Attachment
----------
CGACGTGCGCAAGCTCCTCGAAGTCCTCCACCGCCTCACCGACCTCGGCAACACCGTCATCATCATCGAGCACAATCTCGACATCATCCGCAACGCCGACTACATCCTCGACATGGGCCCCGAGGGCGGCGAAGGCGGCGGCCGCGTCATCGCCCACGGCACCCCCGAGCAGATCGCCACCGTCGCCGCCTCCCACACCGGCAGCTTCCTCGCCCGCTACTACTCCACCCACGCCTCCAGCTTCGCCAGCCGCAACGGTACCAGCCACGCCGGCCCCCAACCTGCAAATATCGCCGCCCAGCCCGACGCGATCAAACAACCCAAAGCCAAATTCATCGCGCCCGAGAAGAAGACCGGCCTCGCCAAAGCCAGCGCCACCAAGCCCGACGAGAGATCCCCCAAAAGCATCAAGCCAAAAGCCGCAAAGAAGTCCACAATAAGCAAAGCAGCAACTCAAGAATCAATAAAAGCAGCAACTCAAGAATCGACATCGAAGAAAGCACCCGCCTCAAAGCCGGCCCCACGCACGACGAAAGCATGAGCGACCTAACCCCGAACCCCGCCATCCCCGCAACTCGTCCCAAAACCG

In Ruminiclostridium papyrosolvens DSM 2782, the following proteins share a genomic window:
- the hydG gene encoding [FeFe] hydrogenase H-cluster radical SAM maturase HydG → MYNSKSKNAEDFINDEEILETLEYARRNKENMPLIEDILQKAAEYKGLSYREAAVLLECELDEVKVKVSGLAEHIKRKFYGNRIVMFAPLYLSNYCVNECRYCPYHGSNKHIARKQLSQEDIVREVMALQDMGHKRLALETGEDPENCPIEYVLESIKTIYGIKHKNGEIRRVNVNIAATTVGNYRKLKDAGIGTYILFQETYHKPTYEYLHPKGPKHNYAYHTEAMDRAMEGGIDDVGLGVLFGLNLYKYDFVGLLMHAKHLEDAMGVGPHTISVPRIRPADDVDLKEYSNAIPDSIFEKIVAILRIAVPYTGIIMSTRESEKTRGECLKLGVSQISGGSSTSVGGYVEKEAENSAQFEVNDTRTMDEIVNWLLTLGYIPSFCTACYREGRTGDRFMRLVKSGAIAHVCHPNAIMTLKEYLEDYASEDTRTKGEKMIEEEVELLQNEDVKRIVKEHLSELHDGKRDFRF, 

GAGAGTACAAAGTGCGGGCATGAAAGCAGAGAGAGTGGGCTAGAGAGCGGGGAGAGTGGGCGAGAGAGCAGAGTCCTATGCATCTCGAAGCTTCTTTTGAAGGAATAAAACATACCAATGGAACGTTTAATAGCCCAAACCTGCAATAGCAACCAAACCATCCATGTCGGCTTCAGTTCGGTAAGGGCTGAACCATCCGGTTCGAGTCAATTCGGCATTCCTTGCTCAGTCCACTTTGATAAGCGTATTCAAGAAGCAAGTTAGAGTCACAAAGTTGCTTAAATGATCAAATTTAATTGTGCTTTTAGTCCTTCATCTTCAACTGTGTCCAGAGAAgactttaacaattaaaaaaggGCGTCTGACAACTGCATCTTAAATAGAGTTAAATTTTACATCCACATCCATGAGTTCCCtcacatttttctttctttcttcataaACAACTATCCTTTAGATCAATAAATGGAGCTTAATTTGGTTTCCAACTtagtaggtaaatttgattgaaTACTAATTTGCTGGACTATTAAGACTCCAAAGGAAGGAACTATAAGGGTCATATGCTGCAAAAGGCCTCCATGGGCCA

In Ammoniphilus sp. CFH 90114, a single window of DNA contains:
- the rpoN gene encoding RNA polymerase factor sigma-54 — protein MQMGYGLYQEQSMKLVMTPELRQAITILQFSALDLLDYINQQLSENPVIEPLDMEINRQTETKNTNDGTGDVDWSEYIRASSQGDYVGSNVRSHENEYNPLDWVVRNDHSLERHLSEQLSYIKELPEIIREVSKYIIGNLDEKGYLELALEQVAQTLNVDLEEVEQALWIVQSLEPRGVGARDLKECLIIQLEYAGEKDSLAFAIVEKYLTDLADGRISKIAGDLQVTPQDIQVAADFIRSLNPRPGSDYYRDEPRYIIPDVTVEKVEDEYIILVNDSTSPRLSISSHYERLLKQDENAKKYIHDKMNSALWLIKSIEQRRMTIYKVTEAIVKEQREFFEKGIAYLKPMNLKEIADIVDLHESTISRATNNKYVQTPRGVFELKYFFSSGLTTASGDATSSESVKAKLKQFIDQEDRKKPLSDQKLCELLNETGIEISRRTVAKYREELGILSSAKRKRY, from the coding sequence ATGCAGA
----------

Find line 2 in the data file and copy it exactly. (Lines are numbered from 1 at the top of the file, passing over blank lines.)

In Ruminiclostridium papyrosolvens DSM 2782, the following proteins share a genomic window: